Reginald Jones, one imagines, never backed anyone up against a wall. And he would never have been caught dead in North Palm Beach.
Did he see something in Welch that he could not find in himself? Was he so critical of his own tenure at America’s flagship corporation that he felt a hundred-and-eighty-degree turn was in order? The most charitable explanation is that the transition from Jones to Welch came at the end of one of the more unsettling decades in the history of American capitalism, and Jones may have felt that the sun had set on his brand of corporate paternalism.
After Welch, at age forty-five, was named the new C.E.O. of General Electric, Jones called him into his office to bestow some final words of wisdom. Another recent book about Welch, David Gelles’s “The Man Who Broke Capitalism” (Simon & Schuster), recounts the exchange:
Then Jones threw his successor a party at the Helmsley Palace Hotel, in midtown Manhattan, where Welch had a few too many cocktails and slurred his way through his remarks to the group. The next morning, Jones stormed into Welch’s office. “I’ve never been so humiliated in my life,” he told Welch. “You embarrassed me and the company.” Welch worried that he would be fired, losing his chance at glory before it had even begun. Cohan writes, “He was despondent for the next four hours.” By lunch, apparently, he had put his existential crisis behind him. That’s our Jack.
Welch believed that the responsibility of a corporation was to deliver predictable and generous returns to its shareholders. In pursuit of this goal, he exploited a loophole in the regulatory architecture of corporate finance. Companies that made things—companies such as G.E.—had long been permitted to lend money to their customers. They could behave like banks, in other words, but they weren’t really banks. Banks were encumbered by all kinds of regulations that had the effect of limiting their profit margins. The markets considered them risky, so they paid dearly to raise capital. But blue-chip G.E. had none of those burdens, which meant that, when it came to making money, Welch’s non-bank bank could put real banks to shame. He then used the proceeds from G.E. Capital to acquire hundreds of companies. In the warm glow of G.E.’s riches, Welch articulated a series of principles that captivated his peers. Fire nonperformers without regret. Shed any business that isn’t first or second in its market category. Your duty is always to enrich your shareholders.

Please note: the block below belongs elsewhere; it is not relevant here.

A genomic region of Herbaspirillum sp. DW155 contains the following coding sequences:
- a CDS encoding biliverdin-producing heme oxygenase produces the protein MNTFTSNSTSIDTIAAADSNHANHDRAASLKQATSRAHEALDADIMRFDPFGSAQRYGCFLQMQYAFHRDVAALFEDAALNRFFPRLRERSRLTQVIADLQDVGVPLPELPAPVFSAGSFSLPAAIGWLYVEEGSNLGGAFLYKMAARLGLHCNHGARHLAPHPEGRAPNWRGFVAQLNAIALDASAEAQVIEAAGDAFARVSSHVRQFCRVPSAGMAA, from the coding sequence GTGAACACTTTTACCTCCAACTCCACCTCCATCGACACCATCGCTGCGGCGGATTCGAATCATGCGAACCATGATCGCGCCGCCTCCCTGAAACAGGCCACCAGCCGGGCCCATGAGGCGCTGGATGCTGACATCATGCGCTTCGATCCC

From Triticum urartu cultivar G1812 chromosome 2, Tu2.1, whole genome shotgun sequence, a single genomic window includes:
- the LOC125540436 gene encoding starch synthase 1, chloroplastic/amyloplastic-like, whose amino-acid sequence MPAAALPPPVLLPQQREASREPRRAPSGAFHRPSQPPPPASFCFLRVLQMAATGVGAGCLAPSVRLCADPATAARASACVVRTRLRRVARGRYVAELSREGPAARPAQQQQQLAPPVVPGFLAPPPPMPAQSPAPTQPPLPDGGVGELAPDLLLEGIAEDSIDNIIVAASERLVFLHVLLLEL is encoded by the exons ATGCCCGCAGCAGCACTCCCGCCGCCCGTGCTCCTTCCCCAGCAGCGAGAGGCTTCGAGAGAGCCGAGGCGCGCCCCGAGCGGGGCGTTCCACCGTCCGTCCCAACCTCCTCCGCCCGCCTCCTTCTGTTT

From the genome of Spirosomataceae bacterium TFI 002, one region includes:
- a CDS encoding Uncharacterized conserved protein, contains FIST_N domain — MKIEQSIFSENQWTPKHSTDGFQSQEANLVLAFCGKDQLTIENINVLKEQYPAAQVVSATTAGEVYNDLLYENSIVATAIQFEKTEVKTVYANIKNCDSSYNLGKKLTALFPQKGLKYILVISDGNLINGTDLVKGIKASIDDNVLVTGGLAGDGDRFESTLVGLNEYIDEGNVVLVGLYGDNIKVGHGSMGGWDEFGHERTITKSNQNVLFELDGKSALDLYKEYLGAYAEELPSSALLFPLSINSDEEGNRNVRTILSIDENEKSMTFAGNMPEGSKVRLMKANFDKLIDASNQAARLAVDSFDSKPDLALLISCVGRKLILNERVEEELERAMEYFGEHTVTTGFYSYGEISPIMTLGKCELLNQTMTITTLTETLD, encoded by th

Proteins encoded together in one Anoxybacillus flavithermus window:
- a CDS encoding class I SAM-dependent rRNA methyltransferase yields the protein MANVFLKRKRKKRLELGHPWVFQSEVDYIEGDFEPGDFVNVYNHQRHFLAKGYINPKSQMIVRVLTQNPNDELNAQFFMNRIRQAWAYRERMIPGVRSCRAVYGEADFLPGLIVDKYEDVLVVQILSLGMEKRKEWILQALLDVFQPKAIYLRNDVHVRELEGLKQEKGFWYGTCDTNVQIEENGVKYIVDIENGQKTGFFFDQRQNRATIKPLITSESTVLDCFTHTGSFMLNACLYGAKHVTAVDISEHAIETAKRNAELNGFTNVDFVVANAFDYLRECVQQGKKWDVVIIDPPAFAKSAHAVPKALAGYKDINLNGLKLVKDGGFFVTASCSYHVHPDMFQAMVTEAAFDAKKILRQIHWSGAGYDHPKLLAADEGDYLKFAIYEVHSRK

In his interview with Varney, Welch took a question from the audience about how, in enacting these principles, a C.E.O. could tell the difference between leaders who create an “edge” and those who simply create “fear.” Welch explained that there were four types of manager:
In a perfect world, the interviewer would have asked a follow-up question: What are these “values” that you’re talking about? Surely the desire to meet Wall Street’s quarterly estimates—as much as it felt like a value in Welch’s universe—does not amount to an actual moral belief system. And then perhaps a second follow-up: Doesn’t the fourth category—the “tough” manager who makes the numbers but does not have the values—sound a lot like you, Mr. Welch?
But few ever asked questions like that of Welch. So the man himself remains opaque, and the best we can do is try to piece together the clues scattered throughout “Power Failure.”
One time in Welch’s senior year of high school, his hockey team lost to a crosstown rival, and Jack, who had scored his team’s only two goals, threw his stick in anger. Cohan writes:
After college, at the University of Massachusetts, Amherst, he earned a Ph.D. in chemical engineering at the University of Illinois. His thesis was on condensation in nuclear power plants. “I thought it was the most important thing in my life,” he tells Cohan. For many people, years of immersion in a complex intellectual endeavor would leave an imprint. Not for Welch. Condensation in nuclear power plants does not come up again.
Golf, by contrast, was “one of the few constants in Jack’s life,” Cohan writes. “One way or another, there was always golf.” But did he like the game for its own sake? Or was it simply, to adapt Clausewitz’s dictum, the continuation of business by other means? After Welch left G.E., the details of his retirement package were made public. It included a pension of $7.4 million a year and a mountain of perks. He got the use of a company Boeing 737, at an estimated cost of $3.5 million a year. He got an apartment in Donald Trump’s 1 Central Park West, plus deals at the restaurant Jean-Georges downstairs, courtside seats at Knicks games, a subsidy for a car and driver, box seats at the Metropolitan Opera, discounts on diamond and jewelry settings, and on and on—all this for someone worth an estimated nine hundred million dollars. And then, finally, G.E. agreed to pay the monthly dues at the four golf clubs where he played. It would be nice to hear from the high-priced attorney who negotiated that last line item. Would it have been a deal breaker? Did Welch believe golf had been so central to his performance as C.E.O. that it made sense for the company’s shareholders to pay those monthly dues?
A few months after he recovered from his bypass surgery, Welch went to see his heart surgeon, Cary Akins. They had become friends. “He was incredibly cordial for somebody who was that powerful,” Akins tells Cohan. Welch had wanted the operation to be done on a Friday, so that he would have three days of recovery under his belt before the news hit the stock market—and Akins obliged. Now Welch wanted to talk.